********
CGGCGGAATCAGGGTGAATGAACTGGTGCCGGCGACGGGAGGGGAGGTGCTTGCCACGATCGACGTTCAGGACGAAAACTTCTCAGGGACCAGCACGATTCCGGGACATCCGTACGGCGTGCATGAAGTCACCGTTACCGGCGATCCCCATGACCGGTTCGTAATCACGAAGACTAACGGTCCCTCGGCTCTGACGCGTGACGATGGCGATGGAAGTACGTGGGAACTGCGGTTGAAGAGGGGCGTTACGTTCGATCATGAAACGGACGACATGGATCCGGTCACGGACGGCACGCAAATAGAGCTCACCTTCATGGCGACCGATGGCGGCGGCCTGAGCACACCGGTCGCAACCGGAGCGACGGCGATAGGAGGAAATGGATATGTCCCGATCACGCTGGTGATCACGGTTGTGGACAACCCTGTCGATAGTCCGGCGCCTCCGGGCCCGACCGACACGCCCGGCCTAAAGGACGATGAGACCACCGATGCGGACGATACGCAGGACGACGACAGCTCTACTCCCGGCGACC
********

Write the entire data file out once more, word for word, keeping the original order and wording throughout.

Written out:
CGGCGGAATCAGGGTGAATGAACTGGTGCCGGCGACGGGAGGGGAGGTGCTTGCCACGATCGACGTTCAGGACGAAAACTTCTCAGGGACCAGCACGATTCCGGGACATCCGTACGGCGTGCATGAAGTCACCGTTACCGGCGATCCCCATGACCGGTTCGTAATCACGAAGACTAACGGTCCCTCGGCTCTGACGCGTGACGATGGCGATGGAAGTACGTGGGAACTGCGGTTGAAGAGGGGCGTTACGTTCGATCATGAAACGGACGACATGGATCCGGTCACGGACGGCACGCAAATAGAGCTCACCTTCATGGCGACCGATGGCGGCGGCCTGAGCACACCGGTCGCAACCGGAGCGACGGCGATAGGAGGAAATGGATATGTCCCGATCACGCTGGTGATCACGGTTGTGGACAACCCTGTCGATAGTCCGGCGCCTCCGGGCCCGACCGACACGCCCGGCCTAAAGGACGATGAGACCACCGATGCGGACGATACGCAGGACGACGACAGCTCTACTCCCGGCGACC